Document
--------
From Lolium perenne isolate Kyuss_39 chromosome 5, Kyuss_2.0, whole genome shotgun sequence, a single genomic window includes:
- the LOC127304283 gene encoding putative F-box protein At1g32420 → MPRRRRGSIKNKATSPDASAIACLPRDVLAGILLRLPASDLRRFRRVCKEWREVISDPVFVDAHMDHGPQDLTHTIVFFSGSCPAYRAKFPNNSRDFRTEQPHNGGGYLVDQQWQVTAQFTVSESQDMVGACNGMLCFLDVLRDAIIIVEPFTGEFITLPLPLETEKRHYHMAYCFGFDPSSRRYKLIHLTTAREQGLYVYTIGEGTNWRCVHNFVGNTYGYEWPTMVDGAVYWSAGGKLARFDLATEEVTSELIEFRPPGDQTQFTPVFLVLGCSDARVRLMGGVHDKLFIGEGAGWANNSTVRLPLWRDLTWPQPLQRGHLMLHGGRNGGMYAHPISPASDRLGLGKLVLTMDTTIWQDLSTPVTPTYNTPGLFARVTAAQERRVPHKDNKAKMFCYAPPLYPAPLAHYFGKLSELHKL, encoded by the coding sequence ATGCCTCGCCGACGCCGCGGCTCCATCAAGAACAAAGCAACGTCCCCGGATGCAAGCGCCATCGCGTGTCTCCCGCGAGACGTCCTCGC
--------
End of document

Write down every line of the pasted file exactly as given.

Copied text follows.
From Lolium perenne isolate Kyuss_39 chromosome 5, Kyuss_2.0, whole genome shotgun sequence, a single genomic window includes:
- the LOC127304283 gene encoding putative F-box protein At1g32420 → MPRRRRGSIKNKATSPDASAIACLPRDVLAGILLRLPASDLRRFRRVCKEWREVISDPVFVDAHMDHGPQDLTHTIVFFSGSCPAYRAKFPNNSRDFRTEQPHNGGGYLVDQQWQVTAQFTVSESQDMVGACNGMLCFLDVLRDAIIIVEPFTGEFITLPLPLETEKRHYHMAYCFGFDPSSRRYKLIHLTTAREQGLYVYTIGEGTNWRCVHNFVGNTYGYEWPTMVDGAVYWSAGGKLARFDLATEEVTSELIEFRPPGDQTQFTPVFLVLGCSDARVRLMGGVHDKLFIGEGAGWANNSTVRLPLWRDLTWPQPLQRGHLMLHGGRNGGMYAHPISPASDRLGLGKLVLTMDTTIWQDLSTPVTPTYNTPGLFARVTAAQERRVPHKDNKAKMFCYAPPLYPAPLAHYFGKLSELHKL, encoded by the coding sequence ATGCCTCGCCGACGCCGCGGCTCCATCAAGAACAAAGCAACGTCCCCGGATGCAAGCGCCATCGCGTGTCTCCCGCGAGACGTCCTCGC